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Trio X: Moods: Playing with the Elements (2005)

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Trio X: Moods: Playing with the Elements How we rate: our writers tend to review music they like within their preferred genres.

Recorded the day following Trio X's last release, The Sugar Hill Suite (CIMP, 2005), this new disc is both companion session and departure. That earlier date spent substantial space ruminating on the history and cultural legacy of the named Harlem neighborhood, and the music ended up less overtly incendiary as a result. This one aligns more with the band ethos established by the bulk of its catalog, emphasizing potent collective improvisation and a fair share of free jazz fireworks. Deviating from past efforts, McPhee chooses to devote a substantial portion of the program to showcasing his brass instruments.

Running time is generous, with eleven cuts occupying nearly 75 minutes. The three players squander no time in rallying the big guns. A pair of tenor-forwarded pieces fires the program off. "Sienna Sun rises on back of one of McPhee's signature old-time spiritual motifs, Duval and Rosen plugging the gaps with soulful, low-key accompaniment. It's the sort of rural Southern hymn perfectly suited to the saxophonist's burnished horn.

"Wegatchie Run taps a different spigot, loosing a deluge of scalding multiphonics and cascading rhythmic aggression on par with the trio's most frenzied past work. McPhee's tenor quickly turns gnarled and recalcitrant, his breath plumbing the lower register with blustery honks. Built loosely on a staccato Morse Code-like progression of bent notes, "Burning Wood features both flugelhorn and tenor in another calefactory face-off with frothing bass and drums.

Regrouping, the trio tackles a string of shorter pieces starting with Duval's solo "Dedicated to You, Joe. Rife with flamenco strums and skidding stops the improvisation segues directly into a mellow, brushes-driven rendering of "Stella by Starlight. McPhee's plush and tender flugelhorn espouses memories of prime Miles. His measured work on "Legacy references another lineage, tapered lines targeting the slurred tonal territories pioneered by Bill Dixon. "In Evidence finds him placing the Spirit Room pocket trumpet to pursed lips and poking pointed holes in the choppy contrapuntal support of his partners.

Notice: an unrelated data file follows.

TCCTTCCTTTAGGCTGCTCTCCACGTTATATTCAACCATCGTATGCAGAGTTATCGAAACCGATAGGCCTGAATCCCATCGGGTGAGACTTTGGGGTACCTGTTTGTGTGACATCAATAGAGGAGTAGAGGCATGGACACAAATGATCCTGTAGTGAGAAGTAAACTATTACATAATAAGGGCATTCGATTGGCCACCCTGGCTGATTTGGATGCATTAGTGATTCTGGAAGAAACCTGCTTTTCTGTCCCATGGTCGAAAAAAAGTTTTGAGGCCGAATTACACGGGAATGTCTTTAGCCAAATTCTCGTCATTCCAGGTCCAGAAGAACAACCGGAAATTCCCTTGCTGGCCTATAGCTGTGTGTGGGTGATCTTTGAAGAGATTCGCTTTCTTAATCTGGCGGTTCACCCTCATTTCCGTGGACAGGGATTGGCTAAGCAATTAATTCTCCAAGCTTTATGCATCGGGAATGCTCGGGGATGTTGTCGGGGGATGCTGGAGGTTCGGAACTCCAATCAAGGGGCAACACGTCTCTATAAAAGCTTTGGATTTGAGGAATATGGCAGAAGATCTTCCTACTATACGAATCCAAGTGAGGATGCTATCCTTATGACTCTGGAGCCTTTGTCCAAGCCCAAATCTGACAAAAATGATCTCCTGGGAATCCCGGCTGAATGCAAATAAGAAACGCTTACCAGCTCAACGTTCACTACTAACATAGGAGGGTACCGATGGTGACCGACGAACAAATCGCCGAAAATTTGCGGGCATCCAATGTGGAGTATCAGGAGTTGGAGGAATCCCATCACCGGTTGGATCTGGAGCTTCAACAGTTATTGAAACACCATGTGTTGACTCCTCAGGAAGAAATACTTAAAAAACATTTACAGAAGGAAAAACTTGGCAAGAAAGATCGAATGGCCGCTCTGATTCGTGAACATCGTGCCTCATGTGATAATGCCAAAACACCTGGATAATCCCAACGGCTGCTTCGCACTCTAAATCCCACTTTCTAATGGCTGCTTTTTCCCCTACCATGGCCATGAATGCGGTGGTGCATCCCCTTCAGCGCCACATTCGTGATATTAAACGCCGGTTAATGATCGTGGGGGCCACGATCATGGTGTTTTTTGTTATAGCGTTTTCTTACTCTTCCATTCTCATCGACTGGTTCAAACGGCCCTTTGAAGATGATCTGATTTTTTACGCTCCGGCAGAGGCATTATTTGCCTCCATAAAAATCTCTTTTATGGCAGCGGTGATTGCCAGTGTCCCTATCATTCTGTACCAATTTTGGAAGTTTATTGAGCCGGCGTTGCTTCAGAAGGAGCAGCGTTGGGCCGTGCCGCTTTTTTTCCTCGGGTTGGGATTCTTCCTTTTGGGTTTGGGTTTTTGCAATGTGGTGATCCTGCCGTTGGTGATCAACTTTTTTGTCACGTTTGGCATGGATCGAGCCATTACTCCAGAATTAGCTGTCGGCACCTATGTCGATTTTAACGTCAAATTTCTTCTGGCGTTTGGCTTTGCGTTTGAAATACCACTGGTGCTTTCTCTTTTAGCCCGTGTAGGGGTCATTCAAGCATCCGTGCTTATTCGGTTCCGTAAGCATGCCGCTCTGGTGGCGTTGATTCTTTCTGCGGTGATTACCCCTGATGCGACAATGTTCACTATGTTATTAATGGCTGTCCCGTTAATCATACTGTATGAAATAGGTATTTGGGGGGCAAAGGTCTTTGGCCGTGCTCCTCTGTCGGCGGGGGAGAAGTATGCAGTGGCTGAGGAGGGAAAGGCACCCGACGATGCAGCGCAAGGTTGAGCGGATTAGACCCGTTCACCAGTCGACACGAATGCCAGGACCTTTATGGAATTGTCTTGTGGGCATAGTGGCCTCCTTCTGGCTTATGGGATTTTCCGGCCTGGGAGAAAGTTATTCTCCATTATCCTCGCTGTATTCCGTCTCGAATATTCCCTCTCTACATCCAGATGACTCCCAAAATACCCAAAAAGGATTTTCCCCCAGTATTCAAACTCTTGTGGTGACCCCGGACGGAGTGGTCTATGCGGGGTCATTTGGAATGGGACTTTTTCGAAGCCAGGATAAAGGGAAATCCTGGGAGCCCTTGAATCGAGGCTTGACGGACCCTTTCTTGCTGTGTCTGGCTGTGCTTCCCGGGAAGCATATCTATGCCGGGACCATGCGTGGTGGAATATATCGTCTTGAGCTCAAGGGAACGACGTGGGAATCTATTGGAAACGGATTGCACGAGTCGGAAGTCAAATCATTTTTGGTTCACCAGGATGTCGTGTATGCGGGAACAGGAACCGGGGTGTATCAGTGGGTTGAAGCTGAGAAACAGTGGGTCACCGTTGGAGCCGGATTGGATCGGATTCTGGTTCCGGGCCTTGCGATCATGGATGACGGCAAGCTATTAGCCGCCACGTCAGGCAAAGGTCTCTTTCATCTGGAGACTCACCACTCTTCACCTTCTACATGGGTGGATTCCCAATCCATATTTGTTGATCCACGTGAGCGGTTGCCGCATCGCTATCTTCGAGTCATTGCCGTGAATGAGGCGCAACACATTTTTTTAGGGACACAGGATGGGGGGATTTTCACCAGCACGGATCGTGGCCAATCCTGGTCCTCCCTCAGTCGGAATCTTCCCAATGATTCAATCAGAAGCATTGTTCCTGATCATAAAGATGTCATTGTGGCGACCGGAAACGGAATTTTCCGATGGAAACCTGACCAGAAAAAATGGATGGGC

For "Lonely Woman, oddly not attributed to Ornette on the tray card, McPhee intersects Brötzmann's seminal solo version, vibrato spilling through horn's bell in a stirring testimony of denuded pathos. "Short Eyes celebrates the rhythmic congruity of the three, McPhee's clicking keypads locking with Rosen's sticks on rims to shape a jaunty bouncing beat as Duval thrums beneath. A turn to tenor proper and the voicing of a deep ruddy line does nothing to diminish the tune's propulsive punch. Two more tenor-stoked tracks take the set out on a sustained high note: "Voices, a vintage McPhee tune with spiritual echoes of the set opener, and "A Valentine in the Fog of War, an Ayleresque anthem that stamps the mind with an indelible slow burn.

The Kara Rusch painting that serves as album cover depicts a faceless figure pulling open shirt to reveal a Superman-style "X emblazoned on chest. McPhee, Duval, and Rosen harbor analogous super powers and a shared heroic sense when it comes to seat-of-the pants improvisation. It's all here, ripe and waiting for the hearing.

Track Listing: Sienna Sun; Wegatchie Run; Burning Wood; Dedicated to You, Joe; Stella By Starlight; In Evidence; Lonely Woman; Short Eyes; Legacy (Celebrating Bill Dixons October Revolution of 1964); Voices; A Valentine in the Fog of War.

Personnel: Joe McPhee: tenor saxophone, flugelhorn, pocket trumpet; Dominic Duval: bass; Jay Rosen: drums. (Recorded October 20 & 21, 2004.)

Record Label: CIMP Records

Style: Modern Jazz


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